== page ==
Building Cultures of Trust

Building Cultures of Trust

Building Cultures of Trust

Building Cultures of Trust


American society is experiencing a profound crisis of trust, from government to mass media to educational and religious institutions. And -- whether we realize it or not -- this crisis affects us all.

In Building Cultures of Trust, Martin Marty proposes ways of improving the conditions for trust at what might be called the "grass roots" level. He suggests that it makes a difference if citizens put energy into inventing, developing, and encouraging "cultures of trust" in all areas of life -- families, schools, neighborhoods, workplaces, churches, and more. Marty believes that such efforts at trust-building will do more than trickle up to larger areas of society; it will become a slow spreading of habits of honesty, inspiring trust on a culture-changing scale.

Far from naïve, Marty realizes that the reality of human nature tends towards trust-breaking, not trust-building. All the more reason, he argues, to develop strategies to bring about improvements, one small step at a time.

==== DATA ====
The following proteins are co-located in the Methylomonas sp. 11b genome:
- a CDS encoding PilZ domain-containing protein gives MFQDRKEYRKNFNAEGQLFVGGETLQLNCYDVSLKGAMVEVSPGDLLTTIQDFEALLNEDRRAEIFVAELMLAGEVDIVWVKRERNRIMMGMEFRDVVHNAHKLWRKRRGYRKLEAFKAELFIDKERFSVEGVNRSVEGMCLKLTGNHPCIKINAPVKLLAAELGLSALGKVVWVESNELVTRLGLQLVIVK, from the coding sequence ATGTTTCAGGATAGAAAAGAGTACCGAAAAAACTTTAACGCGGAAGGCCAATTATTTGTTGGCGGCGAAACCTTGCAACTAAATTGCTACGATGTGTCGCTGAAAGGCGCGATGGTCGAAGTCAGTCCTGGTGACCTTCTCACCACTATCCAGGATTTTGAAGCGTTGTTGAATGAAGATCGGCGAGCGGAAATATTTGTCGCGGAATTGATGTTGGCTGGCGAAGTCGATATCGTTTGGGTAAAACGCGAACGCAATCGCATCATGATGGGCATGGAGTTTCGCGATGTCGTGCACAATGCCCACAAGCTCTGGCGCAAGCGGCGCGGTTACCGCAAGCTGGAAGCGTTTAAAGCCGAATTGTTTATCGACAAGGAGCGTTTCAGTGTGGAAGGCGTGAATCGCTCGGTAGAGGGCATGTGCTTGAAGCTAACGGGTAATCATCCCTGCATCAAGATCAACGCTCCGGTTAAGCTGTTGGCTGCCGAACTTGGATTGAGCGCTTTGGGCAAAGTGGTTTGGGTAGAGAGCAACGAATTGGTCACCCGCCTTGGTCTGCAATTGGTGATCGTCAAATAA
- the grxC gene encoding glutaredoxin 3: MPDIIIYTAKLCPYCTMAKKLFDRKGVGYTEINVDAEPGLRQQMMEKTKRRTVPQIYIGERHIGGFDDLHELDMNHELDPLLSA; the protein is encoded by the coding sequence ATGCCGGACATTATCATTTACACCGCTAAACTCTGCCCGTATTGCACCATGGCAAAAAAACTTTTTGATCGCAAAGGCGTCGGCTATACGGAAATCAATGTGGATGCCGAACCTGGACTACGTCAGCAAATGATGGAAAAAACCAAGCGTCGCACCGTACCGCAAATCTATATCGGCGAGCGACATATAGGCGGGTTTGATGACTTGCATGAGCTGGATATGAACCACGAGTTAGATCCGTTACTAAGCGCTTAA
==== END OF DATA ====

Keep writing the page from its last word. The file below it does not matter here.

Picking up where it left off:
Conversations during the seasons in which this book was in process often went something like this: “So you are writing a book on ‘trust.’ I don’t associate you with that topic. Why did you take it up?”

My answer: “There has been some modest association. I have edited two little books with the word ‘trust’ in the title — they were written for specialized audiences — but now I hope you will associate me with the theme. This time it has a broader base and is aimed at a general readership.”

The conversation partner: “Again, why did you take it up? You must think that trust is an urgent issue.”


“If it’s urgent,” the partner would say, “why doesn’t it show up in the opinion polls where citizens rank issues in their order of importance?”

“This is not the kind of topic that pollsters can easily address,” I say. “It’s harder to frame questions about ‘trust’ — or ‘faith’ or ‘hope’ or ‘love’ — than it is to ask for opinions about definite, hard-edged choices, such as, ‘Do you favor bombing a nation that might become a nuclear threat?’ ‘Do you favor this party or that presidential candidate?’ Trust is a more elusive theme.”

The conversation partner typically continues with something like this: “Then how do you determine that this topic deserves so much attention?”

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